Try recalling your language classes in school. How much time did you actually devote to the sound of the language?
Not much I suppose.
But here’s the rule I’d like you to follow from now on:
Never delve deep into a language before you have mastered the sound of that language.
Over the years I have observed two very interesting patterns regarding this:
- People who skipped this essential part are enormously disadvantaged at a later stage. Bad pronunciation and intonation negatively impact the efficiency of their progress and they just can’t get into the harmony of the language.
- People also tend to pronounce a foreign language using their native sound system. Many language books, especially with the absence of audio/visual materials, indicate the pronunciation using the native sound. For example, French books frequently mark “a” in Café as “a” with a short “a” as in top. But the real French “a” has must be pronounced in an oppressed way.
This again highlights the importance of having guidance from a native speaker.
If you want to become a really good speaker in the language, then practice again and again until you sound at least 90% like the native speaker.
And it is also good practice to record your own voice. Perhaps you already know that you sound different than your recorded voice on a tape. (This is because the voice you are hearing while you speak is influenced by the vibration of your own organs.) My fellow language-enthusiast used to tell me that I relaxed my tongue much too frequently. I never thought so until I listened to a recording of myself, and it became glaringly obvious.
Mastering the sound of language will bring you more benefits than you can imagine. Apart from the confidence boost, you will also be more “in tune” with your target language.
As far as possible, build a firm foundation in the target language with the assistance of a native speaker. This will help minimize your mistakes right from the start. Although it might have been difficult to find native speakers in the past, with the proliferation of online language exchange communities, you can now easily find willing native speakers to help you.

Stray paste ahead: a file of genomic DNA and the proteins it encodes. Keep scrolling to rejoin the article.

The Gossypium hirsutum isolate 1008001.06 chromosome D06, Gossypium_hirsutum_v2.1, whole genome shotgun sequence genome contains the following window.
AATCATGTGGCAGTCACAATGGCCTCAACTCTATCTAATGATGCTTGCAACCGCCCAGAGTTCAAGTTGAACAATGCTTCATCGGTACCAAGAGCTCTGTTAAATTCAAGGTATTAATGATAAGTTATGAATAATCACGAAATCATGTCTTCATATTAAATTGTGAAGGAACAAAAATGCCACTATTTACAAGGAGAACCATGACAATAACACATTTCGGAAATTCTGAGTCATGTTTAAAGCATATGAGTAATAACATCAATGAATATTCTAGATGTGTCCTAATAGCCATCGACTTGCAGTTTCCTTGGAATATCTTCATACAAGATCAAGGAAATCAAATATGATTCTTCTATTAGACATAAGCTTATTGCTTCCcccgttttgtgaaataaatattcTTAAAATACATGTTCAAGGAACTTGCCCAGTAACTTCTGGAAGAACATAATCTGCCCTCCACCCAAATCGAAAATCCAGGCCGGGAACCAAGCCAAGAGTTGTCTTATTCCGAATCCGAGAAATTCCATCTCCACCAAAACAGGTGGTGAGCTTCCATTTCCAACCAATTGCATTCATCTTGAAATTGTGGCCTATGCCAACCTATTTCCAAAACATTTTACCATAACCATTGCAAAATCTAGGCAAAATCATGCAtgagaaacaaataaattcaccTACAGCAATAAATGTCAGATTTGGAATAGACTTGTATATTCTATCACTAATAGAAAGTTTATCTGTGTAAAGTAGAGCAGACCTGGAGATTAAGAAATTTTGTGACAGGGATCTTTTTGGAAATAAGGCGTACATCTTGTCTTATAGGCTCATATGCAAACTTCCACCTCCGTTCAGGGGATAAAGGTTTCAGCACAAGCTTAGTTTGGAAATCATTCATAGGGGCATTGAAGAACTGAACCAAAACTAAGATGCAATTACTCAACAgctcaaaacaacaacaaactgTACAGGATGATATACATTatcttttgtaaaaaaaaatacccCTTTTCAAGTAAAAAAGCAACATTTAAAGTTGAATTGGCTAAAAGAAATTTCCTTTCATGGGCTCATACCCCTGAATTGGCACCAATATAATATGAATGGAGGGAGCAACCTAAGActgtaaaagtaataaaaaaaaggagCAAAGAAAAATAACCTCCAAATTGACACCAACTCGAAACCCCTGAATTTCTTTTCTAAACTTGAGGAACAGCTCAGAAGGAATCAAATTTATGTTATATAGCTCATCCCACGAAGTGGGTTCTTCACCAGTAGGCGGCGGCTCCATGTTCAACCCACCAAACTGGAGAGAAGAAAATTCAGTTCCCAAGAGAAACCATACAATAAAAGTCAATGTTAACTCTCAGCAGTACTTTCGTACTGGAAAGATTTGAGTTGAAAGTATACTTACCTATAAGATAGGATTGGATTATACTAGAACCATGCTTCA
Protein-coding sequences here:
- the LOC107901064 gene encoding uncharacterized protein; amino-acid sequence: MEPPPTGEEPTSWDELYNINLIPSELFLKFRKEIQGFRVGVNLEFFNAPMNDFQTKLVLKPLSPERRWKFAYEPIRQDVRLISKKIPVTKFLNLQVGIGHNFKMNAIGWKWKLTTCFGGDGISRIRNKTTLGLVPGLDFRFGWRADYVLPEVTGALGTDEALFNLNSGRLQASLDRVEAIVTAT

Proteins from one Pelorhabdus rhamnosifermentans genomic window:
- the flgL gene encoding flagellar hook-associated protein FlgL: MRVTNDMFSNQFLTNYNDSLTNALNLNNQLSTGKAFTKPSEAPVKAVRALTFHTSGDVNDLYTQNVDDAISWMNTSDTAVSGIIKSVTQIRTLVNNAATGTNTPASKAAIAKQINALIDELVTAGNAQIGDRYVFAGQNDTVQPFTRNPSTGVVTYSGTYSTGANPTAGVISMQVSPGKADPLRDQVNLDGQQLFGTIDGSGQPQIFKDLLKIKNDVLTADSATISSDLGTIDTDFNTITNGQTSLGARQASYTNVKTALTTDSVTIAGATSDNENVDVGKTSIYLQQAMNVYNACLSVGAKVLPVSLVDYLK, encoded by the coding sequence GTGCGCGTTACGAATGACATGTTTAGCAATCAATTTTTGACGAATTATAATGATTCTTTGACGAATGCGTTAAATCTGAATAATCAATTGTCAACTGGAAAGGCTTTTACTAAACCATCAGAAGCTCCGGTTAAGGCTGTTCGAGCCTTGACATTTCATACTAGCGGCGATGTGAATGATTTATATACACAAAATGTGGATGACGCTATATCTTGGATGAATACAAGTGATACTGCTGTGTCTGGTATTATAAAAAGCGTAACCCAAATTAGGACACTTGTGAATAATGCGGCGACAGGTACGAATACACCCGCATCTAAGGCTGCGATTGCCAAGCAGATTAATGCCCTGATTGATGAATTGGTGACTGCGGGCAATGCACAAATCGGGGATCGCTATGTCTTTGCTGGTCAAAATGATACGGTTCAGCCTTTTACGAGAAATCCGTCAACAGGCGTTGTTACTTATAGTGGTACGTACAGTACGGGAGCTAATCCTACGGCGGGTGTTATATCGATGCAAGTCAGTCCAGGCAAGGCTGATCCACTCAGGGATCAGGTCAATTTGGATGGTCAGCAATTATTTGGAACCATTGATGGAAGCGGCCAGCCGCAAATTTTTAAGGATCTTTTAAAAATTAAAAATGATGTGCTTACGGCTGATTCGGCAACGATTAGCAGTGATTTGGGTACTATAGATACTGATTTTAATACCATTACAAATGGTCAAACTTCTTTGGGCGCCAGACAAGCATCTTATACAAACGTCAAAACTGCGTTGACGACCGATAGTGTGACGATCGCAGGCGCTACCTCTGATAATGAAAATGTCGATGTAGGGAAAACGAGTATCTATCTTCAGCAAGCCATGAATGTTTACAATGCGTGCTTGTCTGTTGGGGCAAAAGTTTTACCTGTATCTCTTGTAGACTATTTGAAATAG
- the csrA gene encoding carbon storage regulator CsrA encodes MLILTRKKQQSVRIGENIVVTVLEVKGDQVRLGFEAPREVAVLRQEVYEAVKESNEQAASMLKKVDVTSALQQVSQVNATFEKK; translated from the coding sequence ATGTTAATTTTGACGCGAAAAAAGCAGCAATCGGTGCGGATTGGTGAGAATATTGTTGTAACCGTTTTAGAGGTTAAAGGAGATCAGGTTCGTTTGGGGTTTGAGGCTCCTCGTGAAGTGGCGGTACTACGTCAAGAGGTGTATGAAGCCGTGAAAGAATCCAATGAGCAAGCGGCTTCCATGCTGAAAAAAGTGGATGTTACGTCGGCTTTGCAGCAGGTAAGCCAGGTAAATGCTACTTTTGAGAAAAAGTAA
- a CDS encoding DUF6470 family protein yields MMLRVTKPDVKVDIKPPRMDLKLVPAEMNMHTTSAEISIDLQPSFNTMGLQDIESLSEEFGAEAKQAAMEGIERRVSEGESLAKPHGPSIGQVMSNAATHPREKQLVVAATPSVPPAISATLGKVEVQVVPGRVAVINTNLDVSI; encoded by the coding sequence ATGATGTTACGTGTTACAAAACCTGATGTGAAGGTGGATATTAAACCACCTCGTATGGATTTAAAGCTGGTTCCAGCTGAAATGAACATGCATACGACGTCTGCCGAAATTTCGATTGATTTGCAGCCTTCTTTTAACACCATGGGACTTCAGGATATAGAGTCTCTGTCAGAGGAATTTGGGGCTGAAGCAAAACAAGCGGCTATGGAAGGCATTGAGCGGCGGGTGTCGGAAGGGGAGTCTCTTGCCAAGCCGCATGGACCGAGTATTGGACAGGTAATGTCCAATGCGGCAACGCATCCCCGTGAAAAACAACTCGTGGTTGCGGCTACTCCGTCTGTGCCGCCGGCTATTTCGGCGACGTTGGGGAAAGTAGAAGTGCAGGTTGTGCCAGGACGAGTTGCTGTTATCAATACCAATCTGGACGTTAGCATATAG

And what’s more, you can enhance your native language abilities by offering to teach your native language in exchange.
Getting a native to help you will also allow you to gain an authentic foreign accent and this will certainly help you in your travels to that particular country,
There is a caveat though. When you are traveling to a foreign country, sometimes it would be beneficial to show that you are actually a foreigner, so that you get better treatment. This applies to countries such as Italy, where people would love you if you make an effort to speak their language. The French, on the hand, are much less tolerant on this aspect, whereas the Swedes normally switch immediately to English, as they don’t believe a foreigner can actually communicate in Swedish as well as they themselves can in English.
The importance of vowels is often underestimated. You might think you’ve mastered them once you know your “a”,”e”,”i”,”o”,”u”, but vowel systems differ greatly from language to language, more so than consonants.
In fact, vowels can single-handedly characterize the signature sounds of a language or an accent.
They may be represented by the same IPA (International Pronunciation Association) symbols in different languages, but they can stand for different sounds. On average, there can be 3 to 7 vowels in a language, so it’s important that you master them first before you go on to tackle other things. Knowing your basic vowels will help you achieve the right pronunciations and prevent you from fumbling later on.
Spend at least a week getting to know your vowels, and try to find a native speaker to coach you through and correct you.
Don’t move on until you know your vowels perfectly. It might seem like a waste of time in the beginning, but use your initial enthusiasm for the language to push yourself.
Consonants differ far less dramatically than vowels.
Some important notes about consonants:
- There are more consonants in some languages than in others. For example, in German, we have the “ch” consonant like in Bach, and the click consonant in Hadza (Tanzania).
- Similarly there are languages with limited consonants. For example, you won’t find a “p” in Arabic.